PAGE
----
What if the plaintiff here hadn't wanted to hire a lawyer? Vermont's Office of Child Support offers mothers assistance with establishing paternity and child support orders. The agency publishes a brochure titled "Establishing Parentage" says "You should establish parentage because… Your child has the right to: Information about both parents (e.g., their identity, family history & medical background);  Financial support from both parents, including inheritance rights." As discussed in our Maryland chapter, the opportunity for a child to spend time with the father is not cited as a potential benefit and the agency does not provide assistance to a parent who wishes to visit with a child.

Suppose that the mother here marries a high-income husband. Would that reduce her child support payments? "No," said Hughes. "The new husband has no legal obligation to support the child. If she were getting alimony, on the other hand, it might be reduced." Reduced? Not ended? "Alimony [in Vermont] may not end on remarriage," said Hughes.


Vermont calls it "relocation" when a parent wants to move with a child. "The standard is 'best interest of the child' but part of the analysis is the reason for the move," said Hughes. "It depends on how involved the non-custodial parent is. If he is only taking care of the child every other weekend, the mom has a good chance of being able to move to California to be with her new husband and take a new job."


Vermont assigns different cash values to children from the same co-parent. The first person to sue a defendant with a $25,025 monthly income gets $1,911 per month in child support. The second person to sue gets $1,736 per month. The third plaintiff's child yields only $1,607 per month.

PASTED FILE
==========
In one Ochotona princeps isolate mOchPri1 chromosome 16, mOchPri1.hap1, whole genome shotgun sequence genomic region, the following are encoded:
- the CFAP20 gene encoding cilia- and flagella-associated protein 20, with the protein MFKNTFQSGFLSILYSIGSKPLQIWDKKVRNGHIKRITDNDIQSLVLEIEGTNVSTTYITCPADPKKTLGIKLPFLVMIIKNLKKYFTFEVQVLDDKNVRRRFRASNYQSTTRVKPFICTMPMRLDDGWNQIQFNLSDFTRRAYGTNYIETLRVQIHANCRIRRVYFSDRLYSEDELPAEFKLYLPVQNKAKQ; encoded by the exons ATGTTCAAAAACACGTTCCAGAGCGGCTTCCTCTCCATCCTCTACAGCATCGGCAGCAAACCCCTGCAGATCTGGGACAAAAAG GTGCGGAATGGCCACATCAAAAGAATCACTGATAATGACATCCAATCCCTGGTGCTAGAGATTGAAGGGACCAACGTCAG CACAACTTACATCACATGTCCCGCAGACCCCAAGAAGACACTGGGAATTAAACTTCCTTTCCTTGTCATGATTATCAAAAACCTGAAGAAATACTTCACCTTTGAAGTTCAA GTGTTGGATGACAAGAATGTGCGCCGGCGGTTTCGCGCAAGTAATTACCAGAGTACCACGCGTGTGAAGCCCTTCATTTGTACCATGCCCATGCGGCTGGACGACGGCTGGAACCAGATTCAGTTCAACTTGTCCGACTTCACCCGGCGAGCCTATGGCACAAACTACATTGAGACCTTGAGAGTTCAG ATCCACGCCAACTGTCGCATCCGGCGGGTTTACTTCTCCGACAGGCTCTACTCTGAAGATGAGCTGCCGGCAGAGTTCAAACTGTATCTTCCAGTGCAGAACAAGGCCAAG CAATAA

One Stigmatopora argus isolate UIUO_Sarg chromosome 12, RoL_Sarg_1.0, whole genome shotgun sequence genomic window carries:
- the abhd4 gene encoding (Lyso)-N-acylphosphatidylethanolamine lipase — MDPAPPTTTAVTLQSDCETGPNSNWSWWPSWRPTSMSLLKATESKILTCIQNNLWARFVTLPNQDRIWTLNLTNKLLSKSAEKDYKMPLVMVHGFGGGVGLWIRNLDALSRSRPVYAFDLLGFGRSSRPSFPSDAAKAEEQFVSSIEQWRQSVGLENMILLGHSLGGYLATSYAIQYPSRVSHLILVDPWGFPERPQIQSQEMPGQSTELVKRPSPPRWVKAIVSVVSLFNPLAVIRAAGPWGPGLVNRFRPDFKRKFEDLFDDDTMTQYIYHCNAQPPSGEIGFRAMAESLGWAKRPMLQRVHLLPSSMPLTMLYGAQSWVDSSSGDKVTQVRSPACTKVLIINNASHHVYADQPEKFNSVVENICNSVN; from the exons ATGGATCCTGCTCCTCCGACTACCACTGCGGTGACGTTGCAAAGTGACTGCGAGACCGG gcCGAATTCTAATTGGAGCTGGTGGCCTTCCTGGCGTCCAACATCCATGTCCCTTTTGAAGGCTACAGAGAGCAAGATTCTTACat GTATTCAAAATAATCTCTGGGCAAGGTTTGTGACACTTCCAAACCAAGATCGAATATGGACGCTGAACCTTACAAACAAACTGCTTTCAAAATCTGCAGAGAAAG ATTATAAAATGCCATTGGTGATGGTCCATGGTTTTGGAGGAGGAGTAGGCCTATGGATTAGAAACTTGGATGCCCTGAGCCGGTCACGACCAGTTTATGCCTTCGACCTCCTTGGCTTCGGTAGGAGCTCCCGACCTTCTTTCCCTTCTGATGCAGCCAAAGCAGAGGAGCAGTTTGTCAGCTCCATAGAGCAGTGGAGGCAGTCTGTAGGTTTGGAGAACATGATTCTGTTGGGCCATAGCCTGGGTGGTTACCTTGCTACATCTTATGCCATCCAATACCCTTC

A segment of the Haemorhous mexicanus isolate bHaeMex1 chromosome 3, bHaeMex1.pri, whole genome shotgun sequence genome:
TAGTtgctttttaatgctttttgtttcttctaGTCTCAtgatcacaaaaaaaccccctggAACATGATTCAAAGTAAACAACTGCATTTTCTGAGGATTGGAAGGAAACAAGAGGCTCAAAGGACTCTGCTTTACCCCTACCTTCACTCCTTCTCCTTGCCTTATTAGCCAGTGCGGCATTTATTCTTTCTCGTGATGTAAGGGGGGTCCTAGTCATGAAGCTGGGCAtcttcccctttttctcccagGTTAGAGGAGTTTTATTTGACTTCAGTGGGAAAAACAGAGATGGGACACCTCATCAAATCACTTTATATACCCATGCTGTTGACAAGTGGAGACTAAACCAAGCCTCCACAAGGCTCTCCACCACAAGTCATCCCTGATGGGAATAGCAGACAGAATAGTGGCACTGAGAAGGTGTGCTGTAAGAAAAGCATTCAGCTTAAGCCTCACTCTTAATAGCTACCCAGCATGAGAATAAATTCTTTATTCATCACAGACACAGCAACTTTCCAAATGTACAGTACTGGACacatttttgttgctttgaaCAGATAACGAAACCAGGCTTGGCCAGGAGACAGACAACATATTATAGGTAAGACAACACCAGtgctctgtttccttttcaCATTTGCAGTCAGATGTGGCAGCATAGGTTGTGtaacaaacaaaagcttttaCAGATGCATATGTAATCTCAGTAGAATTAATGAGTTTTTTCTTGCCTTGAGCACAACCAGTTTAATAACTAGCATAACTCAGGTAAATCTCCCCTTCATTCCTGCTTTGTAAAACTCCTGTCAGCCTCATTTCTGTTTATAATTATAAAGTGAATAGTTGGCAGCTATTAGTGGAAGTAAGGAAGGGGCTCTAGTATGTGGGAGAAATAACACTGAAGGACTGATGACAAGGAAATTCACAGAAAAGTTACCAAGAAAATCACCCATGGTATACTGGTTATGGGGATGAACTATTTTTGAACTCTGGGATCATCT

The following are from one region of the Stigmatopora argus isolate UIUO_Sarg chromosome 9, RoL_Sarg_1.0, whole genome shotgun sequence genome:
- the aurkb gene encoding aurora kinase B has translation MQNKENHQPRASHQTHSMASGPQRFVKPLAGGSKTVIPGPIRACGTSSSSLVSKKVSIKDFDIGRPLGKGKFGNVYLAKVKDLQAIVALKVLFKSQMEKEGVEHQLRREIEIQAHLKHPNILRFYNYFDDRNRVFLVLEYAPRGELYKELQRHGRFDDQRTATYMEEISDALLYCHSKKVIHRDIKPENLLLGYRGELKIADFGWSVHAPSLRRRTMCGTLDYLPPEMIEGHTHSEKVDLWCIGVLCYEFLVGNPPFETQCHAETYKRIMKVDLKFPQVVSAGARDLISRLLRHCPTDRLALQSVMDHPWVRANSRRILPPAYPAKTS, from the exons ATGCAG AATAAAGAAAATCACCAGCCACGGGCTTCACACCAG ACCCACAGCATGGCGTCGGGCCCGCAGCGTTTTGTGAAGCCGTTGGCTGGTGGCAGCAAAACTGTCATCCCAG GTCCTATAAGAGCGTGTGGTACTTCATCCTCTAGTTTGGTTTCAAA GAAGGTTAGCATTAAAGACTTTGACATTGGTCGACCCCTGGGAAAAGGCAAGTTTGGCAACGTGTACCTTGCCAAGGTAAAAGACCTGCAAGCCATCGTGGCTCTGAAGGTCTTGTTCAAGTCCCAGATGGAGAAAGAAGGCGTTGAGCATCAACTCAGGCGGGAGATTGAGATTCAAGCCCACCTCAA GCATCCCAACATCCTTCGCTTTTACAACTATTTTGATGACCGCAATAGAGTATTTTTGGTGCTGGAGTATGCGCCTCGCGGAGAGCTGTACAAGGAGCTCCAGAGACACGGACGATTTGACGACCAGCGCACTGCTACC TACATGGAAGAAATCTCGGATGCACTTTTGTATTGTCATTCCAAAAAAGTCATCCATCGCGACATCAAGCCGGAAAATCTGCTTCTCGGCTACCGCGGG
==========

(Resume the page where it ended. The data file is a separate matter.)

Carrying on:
Vermont provides financial incentives to have children with multiple co-parents. At the top of the guidelines, three children with one co-parent generate $634,608 in child support over 18 years. Three children with three different co-parents generate $1.24 million.

Changes on the Horizon

Hughes is hoping that Vermont will adopt guidelines for alimony, an innovation that attorneys fought against in Colorado but that passed anyway and has reduced litigation. "A shared parenting presumption is constantly coming up for discussion in the Legislature," said Hughes, "and I do favor 50/50 parenting time but not shared legal custody [decision-making] in all cases."


The cash value of children in Vermont is much is lower than in neighboring states and parents are not fighting as hard for custody. Both plaintiffs and attorneys could get paid a lot more by moving to New York or Massachusetts. Hughes describes the divorce practice in Burlington, Vermont's biggest richest city, as "pretty collaborative," something that would never be said about Boston or Manhattan.

Vermont is heavily biased against people who enter voluntarily into a breadwinner/stay-at-home parent partnership. If the stay-at-home parent files a lawsuit a few months into a child's life, Vermont's court system will tend to force the breadwinner to remain a primary earner and secondary parent for the next 18 years. "Certainly the primary caregiver has an advantage under the statutory criteria," summed up Hughes.